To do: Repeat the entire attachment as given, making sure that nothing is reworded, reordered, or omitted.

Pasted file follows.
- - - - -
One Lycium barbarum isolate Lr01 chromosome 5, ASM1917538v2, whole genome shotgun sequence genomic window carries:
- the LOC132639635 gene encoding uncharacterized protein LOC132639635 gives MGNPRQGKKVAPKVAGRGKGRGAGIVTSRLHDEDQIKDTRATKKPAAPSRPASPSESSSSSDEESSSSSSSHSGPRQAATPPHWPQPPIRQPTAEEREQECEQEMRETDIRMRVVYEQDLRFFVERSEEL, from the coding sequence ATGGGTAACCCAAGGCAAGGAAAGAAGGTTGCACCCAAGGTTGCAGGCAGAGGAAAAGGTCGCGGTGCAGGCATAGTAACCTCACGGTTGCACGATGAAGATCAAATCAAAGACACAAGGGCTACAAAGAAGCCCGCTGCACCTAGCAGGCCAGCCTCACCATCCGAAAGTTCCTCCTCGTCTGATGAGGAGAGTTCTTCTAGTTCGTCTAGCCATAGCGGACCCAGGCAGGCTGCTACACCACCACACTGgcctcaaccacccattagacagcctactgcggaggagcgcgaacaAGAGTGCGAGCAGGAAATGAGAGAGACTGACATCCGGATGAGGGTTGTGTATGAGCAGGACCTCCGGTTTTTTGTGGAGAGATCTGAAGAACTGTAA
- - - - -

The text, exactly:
One Lycium barbarum isolate Lr01 chromosome 5, ASM1917538v2, whole genome shotgun sequence genomic window carries:
- the LOC132639635 gene encoding uncharacterized protein LOC132639635 gives MGNPRQGKKVAPKVAGRGKGRGAGIVTSRLHDEDQIKDTRATKKPAAPSRPASPSESSSSSDEESSSSSSSHSGPRQAATPPHWPQPPIRQPTAEEREQECEQEMRETDIRMRVVYEQDLRFFVERSEEL, from the coding sequence ATGGGTAACCCAAGGCAAGGAAAGAAGGTTGCACCCAAGGTTGCAGGCAGAGGAAAAGGTCGCGGTGCAGGCATAGTAACCTCACGGTTGCACGATGAAGATCAAATCAAAGACACAAGGGCTACAAAGAAGCCCGCTGCACCTAGCAGGCCAGCCTCACCATCCGAAAGTTCCTCCTCGTCTGATGAGGAGAGTTCTTCTAGTTCGTCTAGCCATAGCGGACCCAGGCAGGCTGCTACACCACCACACTGgcctcaaccacccattagacagcctactgcggaggagcgcgaacaAGAGTGCGAGCAGGAAATGAGAGAGACTGACATCCGGATGAGGGTTGTGTATGAGCAGGACCTCCGGTTTTTTGTGGAGAGATCTGAAGAACTGTAA